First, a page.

Burt Humburg and Ed Brayton have a very readable account of the Dover trial in Skeptic magazine, available now online. The article goes over the recent history of jurisprudence related to evolution in education, the ins and outs of the defense and plaintiffs' preparation for the trial, and the testimony of the key witnesses.
This seems like a key passage for those who find themselves on school boards pondering creationism:
Aralene "Barrie" Callahan, a Dover school board member at the time the ID policy was adopted, and Bryan Rehm, a former physics teacher at Dover High School would testify that prior to the adoption of the ID policy, members of the school board had spoken openly of wanting to balance the teaching of evolution with material advocating "creationism." This testimony helped tie the school board's actions to the actions struck down in Edwards.
Mrs. Callahan testified, and showed her handwritten notes from key school board meetings and board retreats in 2003 and 2004, that school board President Alan Bonsell and chair of the curriculum committee William Buckingham had repeatedly spoken in favor of creationism explicitly, something both men denied.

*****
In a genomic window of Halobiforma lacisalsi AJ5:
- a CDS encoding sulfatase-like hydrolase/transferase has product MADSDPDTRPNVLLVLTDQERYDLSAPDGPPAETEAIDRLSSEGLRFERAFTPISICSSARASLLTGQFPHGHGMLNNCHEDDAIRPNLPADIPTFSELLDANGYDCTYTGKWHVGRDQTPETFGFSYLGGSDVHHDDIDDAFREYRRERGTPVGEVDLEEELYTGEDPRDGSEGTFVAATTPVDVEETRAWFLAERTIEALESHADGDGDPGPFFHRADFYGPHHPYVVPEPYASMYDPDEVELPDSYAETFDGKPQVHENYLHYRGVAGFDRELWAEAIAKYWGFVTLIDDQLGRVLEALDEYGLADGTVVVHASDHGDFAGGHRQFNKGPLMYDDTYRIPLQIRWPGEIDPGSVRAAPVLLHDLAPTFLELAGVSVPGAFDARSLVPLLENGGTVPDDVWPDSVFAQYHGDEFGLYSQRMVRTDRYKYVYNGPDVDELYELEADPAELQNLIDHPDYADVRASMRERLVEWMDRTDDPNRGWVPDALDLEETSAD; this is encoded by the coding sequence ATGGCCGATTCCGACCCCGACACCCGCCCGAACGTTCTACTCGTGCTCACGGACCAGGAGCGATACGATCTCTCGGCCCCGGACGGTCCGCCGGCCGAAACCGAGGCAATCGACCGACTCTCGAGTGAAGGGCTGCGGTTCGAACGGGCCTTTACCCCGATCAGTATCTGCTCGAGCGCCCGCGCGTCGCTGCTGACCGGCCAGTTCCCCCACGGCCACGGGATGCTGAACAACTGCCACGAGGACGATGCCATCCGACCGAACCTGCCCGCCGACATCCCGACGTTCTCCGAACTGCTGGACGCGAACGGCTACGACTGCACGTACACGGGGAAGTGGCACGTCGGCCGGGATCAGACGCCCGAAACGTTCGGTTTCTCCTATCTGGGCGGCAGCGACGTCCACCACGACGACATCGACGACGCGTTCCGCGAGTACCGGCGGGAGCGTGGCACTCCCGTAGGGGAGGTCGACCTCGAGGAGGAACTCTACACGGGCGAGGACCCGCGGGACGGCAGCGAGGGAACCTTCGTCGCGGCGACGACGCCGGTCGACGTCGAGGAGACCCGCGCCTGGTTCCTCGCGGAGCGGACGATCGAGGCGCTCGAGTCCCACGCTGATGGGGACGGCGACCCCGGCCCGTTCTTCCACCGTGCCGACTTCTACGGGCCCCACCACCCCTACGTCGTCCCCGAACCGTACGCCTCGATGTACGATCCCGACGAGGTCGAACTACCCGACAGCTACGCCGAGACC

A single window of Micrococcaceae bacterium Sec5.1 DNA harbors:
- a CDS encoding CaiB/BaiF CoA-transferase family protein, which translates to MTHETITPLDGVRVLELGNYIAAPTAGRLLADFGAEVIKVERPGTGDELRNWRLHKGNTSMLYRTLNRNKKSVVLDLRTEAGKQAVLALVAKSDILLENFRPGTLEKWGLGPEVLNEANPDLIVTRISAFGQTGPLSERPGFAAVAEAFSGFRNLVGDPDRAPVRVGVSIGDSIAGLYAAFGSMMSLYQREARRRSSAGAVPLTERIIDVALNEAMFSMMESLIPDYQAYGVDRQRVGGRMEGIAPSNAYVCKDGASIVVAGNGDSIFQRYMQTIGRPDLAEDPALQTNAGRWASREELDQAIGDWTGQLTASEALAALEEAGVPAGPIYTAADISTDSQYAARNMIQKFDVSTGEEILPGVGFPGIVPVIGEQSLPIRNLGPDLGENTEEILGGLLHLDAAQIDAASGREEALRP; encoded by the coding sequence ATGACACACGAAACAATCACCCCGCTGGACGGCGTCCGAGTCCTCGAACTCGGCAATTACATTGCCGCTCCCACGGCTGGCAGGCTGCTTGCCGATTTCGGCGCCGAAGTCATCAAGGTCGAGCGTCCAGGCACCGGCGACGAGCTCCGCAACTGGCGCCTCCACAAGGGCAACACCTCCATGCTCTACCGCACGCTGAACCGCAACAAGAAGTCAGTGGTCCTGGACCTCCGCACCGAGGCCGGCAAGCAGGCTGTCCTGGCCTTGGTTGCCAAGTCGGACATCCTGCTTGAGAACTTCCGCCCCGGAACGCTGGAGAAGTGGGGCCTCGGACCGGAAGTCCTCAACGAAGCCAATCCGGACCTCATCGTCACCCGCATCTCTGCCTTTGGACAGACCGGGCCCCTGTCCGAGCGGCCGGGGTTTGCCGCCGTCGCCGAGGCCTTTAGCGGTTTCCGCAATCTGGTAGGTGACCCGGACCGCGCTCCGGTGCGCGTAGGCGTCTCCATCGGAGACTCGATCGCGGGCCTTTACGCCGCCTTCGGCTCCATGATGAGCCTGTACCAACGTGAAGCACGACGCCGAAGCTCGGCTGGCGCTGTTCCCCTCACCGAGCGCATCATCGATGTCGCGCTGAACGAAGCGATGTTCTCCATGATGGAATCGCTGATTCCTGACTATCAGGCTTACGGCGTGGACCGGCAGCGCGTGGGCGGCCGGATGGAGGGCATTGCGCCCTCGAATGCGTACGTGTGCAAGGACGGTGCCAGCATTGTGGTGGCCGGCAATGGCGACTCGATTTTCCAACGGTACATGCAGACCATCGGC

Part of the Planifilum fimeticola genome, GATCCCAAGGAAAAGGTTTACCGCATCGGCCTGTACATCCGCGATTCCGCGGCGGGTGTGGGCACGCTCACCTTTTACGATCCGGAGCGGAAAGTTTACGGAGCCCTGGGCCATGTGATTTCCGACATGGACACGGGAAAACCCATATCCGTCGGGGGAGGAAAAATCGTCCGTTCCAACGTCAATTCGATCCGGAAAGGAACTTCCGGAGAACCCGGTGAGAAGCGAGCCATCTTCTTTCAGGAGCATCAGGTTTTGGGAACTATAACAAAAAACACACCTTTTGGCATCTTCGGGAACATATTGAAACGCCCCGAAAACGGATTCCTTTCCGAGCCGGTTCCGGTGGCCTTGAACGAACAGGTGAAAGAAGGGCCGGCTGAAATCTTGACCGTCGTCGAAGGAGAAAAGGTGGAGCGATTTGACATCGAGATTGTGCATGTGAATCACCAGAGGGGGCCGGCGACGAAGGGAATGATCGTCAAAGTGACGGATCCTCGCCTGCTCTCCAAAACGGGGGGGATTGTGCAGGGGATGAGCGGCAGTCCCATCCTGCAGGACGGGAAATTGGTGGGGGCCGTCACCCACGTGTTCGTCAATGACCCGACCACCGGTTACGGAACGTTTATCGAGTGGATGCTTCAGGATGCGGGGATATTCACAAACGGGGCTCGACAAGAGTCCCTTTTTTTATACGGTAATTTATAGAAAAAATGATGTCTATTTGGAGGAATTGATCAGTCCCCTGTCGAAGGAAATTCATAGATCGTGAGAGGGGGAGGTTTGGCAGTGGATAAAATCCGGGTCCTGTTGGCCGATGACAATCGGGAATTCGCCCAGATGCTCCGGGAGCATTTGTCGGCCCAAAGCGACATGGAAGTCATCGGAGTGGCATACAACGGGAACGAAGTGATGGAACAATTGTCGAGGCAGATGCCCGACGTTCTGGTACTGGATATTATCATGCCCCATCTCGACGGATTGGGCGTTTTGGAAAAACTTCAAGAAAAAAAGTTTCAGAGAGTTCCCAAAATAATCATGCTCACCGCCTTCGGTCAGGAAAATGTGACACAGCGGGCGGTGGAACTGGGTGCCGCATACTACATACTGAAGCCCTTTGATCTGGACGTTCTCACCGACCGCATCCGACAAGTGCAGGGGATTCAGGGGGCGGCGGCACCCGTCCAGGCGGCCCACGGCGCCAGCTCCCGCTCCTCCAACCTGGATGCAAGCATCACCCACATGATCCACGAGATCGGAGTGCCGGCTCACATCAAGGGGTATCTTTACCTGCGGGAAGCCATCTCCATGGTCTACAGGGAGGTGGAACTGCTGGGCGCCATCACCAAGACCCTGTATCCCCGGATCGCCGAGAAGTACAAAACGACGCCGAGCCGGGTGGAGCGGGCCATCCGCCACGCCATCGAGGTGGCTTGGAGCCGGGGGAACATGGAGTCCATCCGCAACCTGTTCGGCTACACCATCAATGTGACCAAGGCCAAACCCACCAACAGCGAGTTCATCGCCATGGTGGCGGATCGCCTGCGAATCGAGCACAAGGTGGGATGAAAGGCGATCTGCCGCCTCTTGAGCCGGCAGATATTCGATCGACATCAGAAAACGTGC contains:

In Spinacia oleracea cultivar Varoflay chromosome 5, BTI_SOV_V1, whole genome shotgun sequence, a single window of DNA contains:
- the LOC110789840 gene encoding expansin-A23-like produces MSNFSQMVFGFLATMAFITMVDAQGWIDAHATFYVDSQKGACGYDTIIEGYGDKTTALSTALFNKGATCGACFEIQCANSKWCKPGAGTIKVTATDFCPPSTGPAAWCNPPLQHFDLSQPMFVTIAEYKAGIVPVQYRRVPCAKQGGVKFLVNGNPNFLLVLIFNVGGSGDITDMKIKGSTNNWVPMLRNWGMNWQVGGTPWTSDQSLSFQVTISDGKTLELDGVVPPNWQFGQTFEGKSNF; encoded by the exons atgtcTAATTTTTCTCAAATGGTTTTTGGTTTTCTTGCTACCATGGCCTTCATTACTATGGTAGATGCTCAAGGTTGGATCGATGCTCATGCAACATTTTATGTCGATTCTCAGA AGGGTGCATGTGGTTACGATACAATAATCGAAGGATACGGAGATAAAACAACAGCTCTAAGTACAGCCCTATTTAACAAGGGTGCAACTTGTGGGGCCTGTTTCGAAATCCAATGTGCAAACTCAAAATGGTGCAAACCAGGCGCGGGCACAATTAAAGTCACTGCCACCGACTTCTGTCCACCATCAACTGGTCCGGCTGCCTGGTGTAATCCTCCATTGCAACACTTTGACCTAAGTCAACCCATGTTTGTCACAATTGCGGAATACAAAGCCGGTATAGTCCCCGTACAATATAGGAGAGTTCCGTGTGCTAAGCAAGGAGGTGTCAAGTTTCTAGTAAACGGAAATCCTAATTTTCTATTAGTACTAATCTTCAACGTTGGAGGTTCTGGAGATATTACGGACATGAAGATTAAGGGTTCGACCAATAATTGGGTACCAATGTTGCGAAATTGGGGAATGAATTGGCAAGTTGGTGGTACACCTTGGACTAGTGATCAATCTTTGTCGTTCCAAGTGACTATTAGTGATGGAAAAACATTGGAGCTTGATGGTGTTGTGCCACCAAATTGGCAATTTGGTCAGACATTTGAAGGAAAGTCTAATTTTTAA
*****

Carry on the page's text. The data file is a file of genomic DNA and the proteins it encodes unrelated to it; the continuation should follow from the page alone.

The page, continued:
Take good notes. You can't count on your opponents to be truthful.
And according to many accounts, this was the most dramatic moment:
In the face of multiple witnesses, newspaper reports and even videotaped evidence, William Buckingham had a difficult time explaining his denials during deposition that he had never said anything about creationism. Both he and Alan Bonsell had been asked in depositions about where the money had come from to purchase the dozens of copies of the Pandas book; both testified that they didnt know where the money had come from, but that it was not taxpayer money. But under cross examination, it was revealed that Buckingham had raised the money at his church, wrote a check out of his own account for $850 and gave it to Bonsell, who then gave it to his father to purchase the books. This inconsistency angered the judge so much that he interrupted the attorneys and began to question Bonsell himself, demanding an explanation for why he had not mentioned this when asked directly about it.
If you didn't follow the trial, this is a great review. Highly recommended.